Which brings me to the mighty Caliph of Khorasan, eighteen year-old boy-king Khalid. Khalid was not all all the person I was expecting, and there is much more to him than meets the eye. His horrid reputation precedes him, as he’s constantly described as a ruthless murderer, a true monster. Yet not once did I feel these things were true. Just from the synopsis alone, we are told he is incredibly different, “a boy with a tormented heart.” The prologue tells us that we should question the reason behind his “senseless” killings. He is incredibly jaded, has an exterior of stone, and a simmering temper that is fearsome when provoked. Yet it would be a mistake to think of him only as we are told (“monster”) or as he appears (cold). I think I clung to this portrayal far too long, and sometimes failed to see the truth. He has incredible depth as a character that must be unearthed bit by bit, revealed in its own due time.
“Trust that the man you see now is a shadow of what lies beneath.”
The romance is the heart and soul of the story, and it is beautiful. Despite the adverse circumstances, the two have an instantly palpable chemistry, which initially leads to butting heads but slowly develops into captivating romance. I felt the love, and to me Khalid and Shazi seem to have an deep understanding of each other on another level, even when their secrets were like a gulf between them. Their romance is a fragile thing, intimate and dear, yet prone to destruction from so many forces. In so many ways their relationship is very serious and adult, so on my part, at least, there was no swooning or squealing. But it is still a force to behold, filled with emotion, subtlety, and intensity.
“I know love is fragile. And loving someone like you is near impossible. Like holding something shattered through a raging sandstorm. If you want her to love you, shelter her from that storm…And make certain that storm isn’t you.”
There are so many interesting side characters that I loved, though I do wish we had more from them. I liked humble and wise Omar, eccentric and caring Musa, sassy and sharp Despina, and so many more characters. I have a huuuge soft spot for Jalal, the captain of the guard who is Khalid’s cousin. His curls, his confidence and teasing, and his trust and insight wormed their way into my heart. Then there’s Tariq, Shazi’s childhood friend and first love who tries to “rescue” her. He’s misguided in so many ways, and while his sense of being entitled to having Shazi and not really listening and trusting in her nettled me to no end, I couldn’t help but feel a bit sorry for him. Shahrzad’s family, on the other hand, could’ve used more fleshing out. I felt the least connected to them by far.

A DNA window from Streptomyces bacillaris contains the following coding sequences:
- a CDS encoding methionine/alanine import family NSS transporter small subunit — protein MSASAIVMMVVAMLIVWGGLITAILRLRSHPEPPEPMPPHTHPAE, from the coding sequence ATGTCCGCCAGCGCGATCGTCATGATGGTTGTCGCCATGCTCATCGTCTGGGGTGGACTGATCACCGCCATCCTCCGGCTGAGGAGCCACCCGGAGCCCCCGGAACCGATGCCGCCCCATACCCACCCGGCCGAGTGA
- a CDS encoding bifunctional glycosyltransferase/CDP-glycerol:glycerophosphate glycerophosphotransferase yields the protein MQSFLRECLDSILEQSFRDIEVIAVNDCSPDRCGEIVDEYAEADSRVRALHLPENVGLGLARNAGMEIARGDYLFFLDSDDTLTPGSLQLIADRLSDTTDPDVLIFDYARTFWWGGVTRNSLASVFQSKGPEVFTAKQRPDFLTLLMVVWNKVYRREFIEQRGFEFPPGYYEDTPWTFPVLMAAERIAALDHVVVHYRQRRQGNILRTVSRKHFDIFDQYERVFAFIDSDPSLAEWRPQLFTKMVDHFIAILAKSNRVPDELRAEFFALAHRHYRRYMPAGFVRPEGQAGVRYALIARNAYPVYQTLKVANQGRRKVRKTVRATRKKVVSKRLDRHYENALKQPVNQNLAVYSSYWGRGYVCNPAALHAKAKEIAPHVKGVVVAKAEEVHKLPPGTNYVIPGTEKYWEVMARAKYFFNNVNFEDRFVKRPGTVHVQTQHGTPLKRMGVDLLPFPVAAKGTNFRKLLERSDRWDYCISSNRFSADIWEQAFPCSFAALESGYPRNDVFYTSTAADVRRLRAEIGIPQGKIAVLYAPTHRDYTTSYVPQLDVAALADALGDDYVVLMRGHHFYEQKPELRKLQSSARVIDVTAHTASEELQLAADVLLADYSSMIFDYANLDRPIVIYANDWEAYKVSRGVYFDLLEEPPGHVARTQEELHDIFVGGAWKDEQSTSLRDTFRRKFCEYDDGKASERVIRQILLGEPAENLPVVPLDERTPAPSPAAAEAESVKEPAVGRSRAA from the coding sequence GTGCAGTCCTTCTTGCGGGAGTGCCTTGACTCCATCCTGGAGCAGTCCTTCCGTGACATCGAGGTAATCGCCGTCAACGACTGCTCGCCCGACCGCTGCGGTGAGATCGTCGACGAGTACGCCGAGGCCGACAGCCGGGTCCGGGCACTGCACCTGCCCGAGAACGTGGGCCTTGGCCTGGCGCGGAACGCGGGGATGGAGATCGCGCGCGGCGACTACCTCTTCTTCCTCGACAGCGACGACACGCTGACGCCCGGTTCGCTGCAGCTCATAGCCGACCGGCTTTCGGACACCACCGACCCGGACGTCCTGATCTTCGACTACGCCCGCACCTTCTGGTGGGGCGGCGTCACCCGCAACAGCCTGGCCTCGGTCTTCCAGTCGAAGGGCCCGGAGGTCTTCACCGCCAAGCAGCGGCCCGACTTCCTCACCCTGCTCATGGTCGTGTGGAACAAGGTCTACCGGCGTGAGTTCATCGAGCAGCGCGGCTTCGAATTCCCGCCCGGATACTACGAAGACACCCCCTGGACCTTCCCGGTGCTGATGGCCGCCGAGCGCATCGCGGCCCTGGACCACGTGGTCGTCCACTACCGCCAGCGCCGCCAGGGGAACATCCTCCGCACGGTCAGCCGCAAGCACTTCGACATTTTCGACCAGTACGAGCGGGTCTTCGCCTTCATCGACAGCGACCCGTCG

The pacing is what was tough for me, because it is unique and different from what I was expecting. It takes some time to establish the setting and the characters, and for so long nothing seems to happen that isn’t described in the synopsis. I think this is what kept getting me distracted and putting down the book. Sometimes the plot seems to flounder, meander. But what I think I recognize now is that because it is the romance that is central to the story, and must be carefully developed, the plot is bound to be slow. But the end part was GREAT — so much action, and all the potential finally fulfilled! I still can’t help but wish that it didn’t all have to be withheld to the end. It’s like I saw all that Ahdieh was capable of writing, but confined only to the last part.
AND THERE IS A HEARTBREAKING CLIFFHANGER. I liked its delicious torture, though I’m actually pretty confused about things. View Spoiler »My first theory was that Khalid was going to kill himself to break the curse (“Our story may have come to a close, but your story is still yet to be told.”), but then the sneak preview of book #2 disproved that. Then I thought Khalid thought Shazi to be dead (she’s “gone,” and he only writes letters to his dead brides, and Jalal wanted her to leave and could’ve told Khalid anything!), but Renee Ahdieh said on her Tumblr that Khalid doesn’t think she’s dead. Which only leaves one theory: that Khalid thinks she wanted to leave him. Which in all honesty, is pretty disappointing to me. « Hide Spoiler
I think my biggest complaint is that I just wanted MORE. Of a lot of things. Which isn’t entirely awful. As a matter fact, the book even started to deliver on it near the end, and I actually have a good deal of faith that book 2 WILL deliver.
Also, PSA: the very important glossary is wedged BETWEEN the end of book 1 and the sneak preview to book 2. Oh, if only I had known!
The Wrath and the Dawn was not the book I was expecting to read, but it slowly drew me in until its ending pulled me under.
Intoxicating, beautiful, and full of secrets.